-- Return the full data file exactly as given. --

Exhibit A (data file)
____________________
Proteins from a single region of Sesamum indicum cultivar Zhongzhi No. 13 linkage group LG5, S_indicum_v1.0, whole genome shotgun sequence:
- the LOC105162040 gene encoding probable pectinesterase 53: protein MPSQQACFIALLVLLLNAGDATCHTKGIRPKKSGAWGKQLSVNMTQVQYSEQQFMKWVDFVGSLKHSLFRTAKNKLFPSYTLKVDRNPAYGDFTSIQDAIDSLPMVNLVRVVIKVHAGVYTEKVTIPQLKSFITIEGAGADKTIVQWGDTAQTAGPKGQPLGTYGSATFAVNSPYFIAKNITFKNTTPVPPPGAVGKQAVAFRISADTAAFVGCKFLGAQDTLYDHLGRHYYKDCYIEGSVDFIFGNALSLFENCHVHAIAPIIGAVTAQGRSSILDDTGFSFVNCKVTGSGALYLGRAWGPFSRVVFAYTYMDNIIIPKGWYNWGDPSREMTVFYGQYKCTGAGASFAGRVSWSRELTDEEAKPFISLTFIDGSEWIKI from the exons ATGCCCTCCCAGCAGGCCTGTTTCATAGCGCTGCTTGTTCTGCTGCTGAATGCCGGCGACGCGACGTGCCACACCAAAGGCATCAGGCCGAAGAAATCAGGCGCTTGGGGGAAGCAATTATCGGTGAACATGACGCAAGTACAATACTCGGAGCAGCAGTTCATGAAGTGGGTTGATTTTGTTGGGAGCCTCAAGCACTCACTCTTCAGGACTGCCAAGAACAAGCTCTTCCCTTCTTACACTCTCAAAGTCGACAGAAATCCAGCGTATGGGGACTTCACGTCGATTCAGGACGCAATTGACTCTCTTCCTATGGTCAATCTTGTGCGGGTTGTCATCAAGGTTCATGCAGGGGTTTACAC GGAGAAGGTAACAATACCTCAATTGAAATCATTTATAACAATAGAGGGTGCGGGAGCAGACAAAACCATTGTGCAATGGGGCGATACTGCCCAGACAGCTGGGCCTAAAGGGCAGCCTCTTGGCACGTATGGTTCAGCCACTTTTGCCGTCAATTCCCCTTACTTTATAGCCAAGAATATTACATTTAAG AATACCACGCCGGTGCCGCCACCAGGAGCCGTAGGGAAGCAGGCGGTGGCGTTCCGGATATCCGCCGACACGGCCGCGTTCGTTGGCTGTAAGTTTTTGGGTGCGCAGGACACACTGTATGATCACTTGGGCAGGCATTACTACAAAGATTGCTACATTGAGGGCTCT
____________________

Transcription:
Proteins from a single region of Sesamum indicum cultivar Zhongzhi No. 13 linkage group LG5, S_indicum_v1.0, whole genome shotgun sequence:
- the LOC105162040 gene encoding probable pectinesterase 53: protein MPSQQACFIALLVLLLNAGDATCHTKGIRPKKSGAWGKQLSVNMTQVQYSEQQFMKWVDFVGSLKHSLFRTAKNKLFPSYTLKVDRNPAYGDFTSIQDAIDSLPMVNLVRVVIKVHAGVYTEKVTIPQLKSFITIEGAGADKTIVQWGDTAQTAGPKGQPLGTYGSATFAVNSPYFIAKNITFKNTTPVPPPGAVGKQAVAFRISADTAAFVGCKFLGAQDTLYDHLGRHYYKDCYIEGSVDFIFGNALSLFENCHVHAIAPIIGAVTAQGRSSILDDTGFSFVNCKVTGSGALYLGRAWGPFSRVVFAYTYMDNIIIPKGWYNWGDPSREMTVFYGQYKCTGAGASFAGRVSWSRELTDEEAKPFISLTFIDGSEWIKI from the exons ATGCCCTCCCAGCAGGCCTGTTTCATAGCGCTGCTTGTTCTGCTGCTGAATGCCGGCGACGCGACGTGCCACACCAAAGGCATCAGGCCGAAGAAATCAGGCGCTTGGGGGAAGCAATTATCGGTGAACATGACGCAAGTACAATACTCGGAGCAGCAGTTCATGAAGTGGGTTGATTTTGTTGGGAGCCTCAAGCACTCACTCTTCAGGACTGCCAAGAACAAGCTCTTCCCTTCTTACACTCTCAAAGTCGACAGAAATCCAGCGTATGGGGACTTCACGTCGATTCAGGACGCAATTGACTCTCTTCCTATGGTCAATCTTGTGCGGGTTGTCATCAAGGTTCATGCAGGGGTTTACAC GGAGAAGGTAACAATACCTCAATTGAAATCATTTATAACAATAGAGGGTGCGGGAGCAGACAAAACCATTGTGCAATGGGGCGATACTGCCCAGACAGCTGGGCCTAAAGGGCAGCCTCTTGGCACGTATGGTTCAGCCACTTTTGCCGTCAATTCCCCTTACTTTATAGCCAAGAATATTACATTTAAG AATACCACGCCGGTGCCGCCACCAGGAGCCGTAGGGAAGCAGGCGGTGGCGTTCCGGATATCCGCCGACACGGCCGCGTTCGTTGGCTGTAAGTTTTTGGGTGCGCAGGACACACTGTATGATCACTTGGGCAGGCATTACTACAAAGATTGCTACATTGAGGGCTCT